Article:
- Use of Proceeds Limitation: Some credit agreements do not apply the MFN if the use of proceeds is to finance a “Permitted Acquisition.”
- Basket Exceptions: Recently, we have seen credit agreements include an exception that permits the borrower to incur an agreed amount of additional indebtedness without triggering the MFN, regardless of the all-in yield of that indebtedness. These baskets can be sized at up to 100% of TTM EBTIDA.
- Syndication Limitation: Many MFN provisions apply only to indebtedness that is syndicated, thus creating an exception for indebtedness that is privately placed or provided by “buy and hold” investors.
- Security Limitation: A near-universal exception provides that the MFN applies only to indebtedness that is secured on a pani passu basis with the existing indebtedness.
- Documentation Limitations: Some MFN provisions include exceptions for indebtedness documented either under a separate credit agreement or as a note or security.
In most cases, a given credit agreement will only include some of these exceptions. For committed financings, the MFN exceptions are often subject to “market flex,” which allows the arrangers to modify or remove the exceptions to the MFN in order to help facilitate syndication of the underlying indebtedness.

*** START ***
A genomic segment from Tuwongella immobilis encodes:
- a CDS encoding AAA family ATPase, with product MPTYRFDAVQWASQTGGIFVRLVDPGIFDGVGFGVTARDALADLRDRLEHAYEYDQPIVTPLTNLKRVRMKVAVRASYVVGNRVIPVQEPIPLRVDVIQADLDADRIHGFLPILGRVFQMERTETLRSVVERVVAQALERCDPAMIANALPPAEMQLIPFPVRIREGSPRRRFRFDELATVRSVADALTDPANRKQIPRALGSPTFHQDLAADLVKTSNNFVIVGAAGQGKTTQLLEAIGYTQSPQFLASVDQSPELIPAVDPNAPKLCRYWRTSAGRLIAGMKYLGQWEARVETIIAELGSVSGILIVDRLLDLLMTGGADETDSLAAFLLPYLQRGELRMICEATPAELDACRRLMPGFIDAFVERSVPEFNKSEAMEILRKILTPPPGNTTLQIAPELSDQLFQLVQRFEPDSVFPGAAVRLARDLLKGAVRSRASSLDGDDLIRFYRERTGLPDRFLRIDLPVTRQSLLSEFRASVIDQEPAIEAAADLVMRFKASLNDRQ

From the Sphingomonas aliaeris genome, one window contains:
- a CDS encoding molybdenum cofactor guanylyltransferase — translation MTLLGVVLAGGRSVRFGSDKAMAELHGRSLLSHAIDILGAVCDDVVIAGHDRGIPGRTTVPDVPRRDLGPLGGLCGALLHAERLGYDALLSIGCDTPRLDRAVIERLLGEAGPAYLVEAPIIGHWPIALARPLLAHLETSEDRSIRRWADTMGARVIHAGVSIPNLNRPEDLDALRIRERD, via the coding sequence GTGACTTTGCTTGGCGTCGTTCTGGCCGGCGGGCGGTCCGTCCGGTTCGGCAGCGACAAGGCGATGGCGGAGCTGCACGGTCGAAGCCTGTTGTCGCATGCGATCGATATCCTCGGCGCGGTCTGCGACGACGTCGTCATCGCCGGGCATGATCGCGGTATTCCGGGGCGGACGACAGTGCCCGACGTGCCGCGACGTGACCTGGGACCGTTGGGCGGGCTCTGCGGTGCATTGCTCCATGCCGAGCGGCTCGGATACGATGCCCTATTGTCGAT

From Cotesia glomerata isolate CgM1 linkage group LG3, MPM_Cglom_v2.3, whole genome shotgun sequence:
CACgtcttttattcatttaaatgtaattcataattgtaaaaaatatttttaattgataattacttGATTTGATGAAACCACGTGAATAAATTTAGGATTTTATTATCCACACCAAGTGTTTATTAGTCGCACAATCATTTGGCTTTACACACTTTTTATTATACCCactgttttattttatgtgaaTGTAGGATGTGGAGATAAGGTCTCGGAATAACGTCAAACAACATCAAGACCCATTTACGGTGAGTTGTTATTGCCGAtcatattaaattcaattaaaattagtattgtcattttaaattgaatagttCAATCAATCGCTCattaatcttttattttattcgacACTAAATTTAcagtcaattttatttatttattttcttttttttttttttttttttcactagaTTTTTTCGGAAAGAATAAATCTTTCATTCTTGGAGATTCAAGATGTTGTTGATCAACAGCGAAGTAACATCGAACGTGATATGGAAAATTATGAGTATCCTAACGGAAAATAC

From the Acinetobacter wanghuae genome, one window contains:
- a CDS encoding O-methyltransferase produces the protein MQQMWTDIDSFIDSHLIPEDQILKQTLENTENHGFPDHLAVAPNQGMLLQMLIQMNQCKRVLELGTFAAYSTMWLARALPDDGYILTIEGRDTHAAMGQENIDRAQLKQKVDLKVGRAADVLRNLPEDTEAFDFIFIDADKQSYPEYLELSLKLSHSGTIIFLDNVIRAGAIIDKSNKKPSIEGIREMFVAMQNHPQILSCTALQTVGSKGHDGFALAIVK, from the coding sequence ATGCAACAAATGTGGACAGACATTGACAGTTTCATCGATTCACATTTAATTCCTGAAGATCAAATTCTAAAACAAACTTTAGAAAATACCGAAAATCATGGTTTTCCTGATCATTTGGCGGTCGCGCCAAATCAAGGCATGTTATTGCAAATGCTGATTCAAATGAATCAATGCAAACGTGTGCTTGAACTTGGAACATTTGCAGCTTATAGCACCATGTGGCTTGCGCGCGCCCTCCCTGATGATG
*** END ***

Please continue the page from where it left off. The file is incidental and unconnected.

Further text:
How Borrowers Can Manage MFN Provisions
A borrower faced with the possibility that the financing of an add-on acquisition may result in a repricing of existing debt may be able to avoid that outcome by structuring the transaction to fall under an exception or limitation to the MFN provisions.
For example, some borrowers with a security limitation in their MFN have issued 1.5 lien debt. In this debt structure, the add-on lenders’ position is senior to any junior lien or unsecured indebtedness, but junior to the pre¬existing indebtedness. While this strategy carries an economic cost, as 1.5 lien debt is more expensive than first lien debt, the cost savings associated with avoiding triggering the MFN may make the greater expense of the debt acceptable.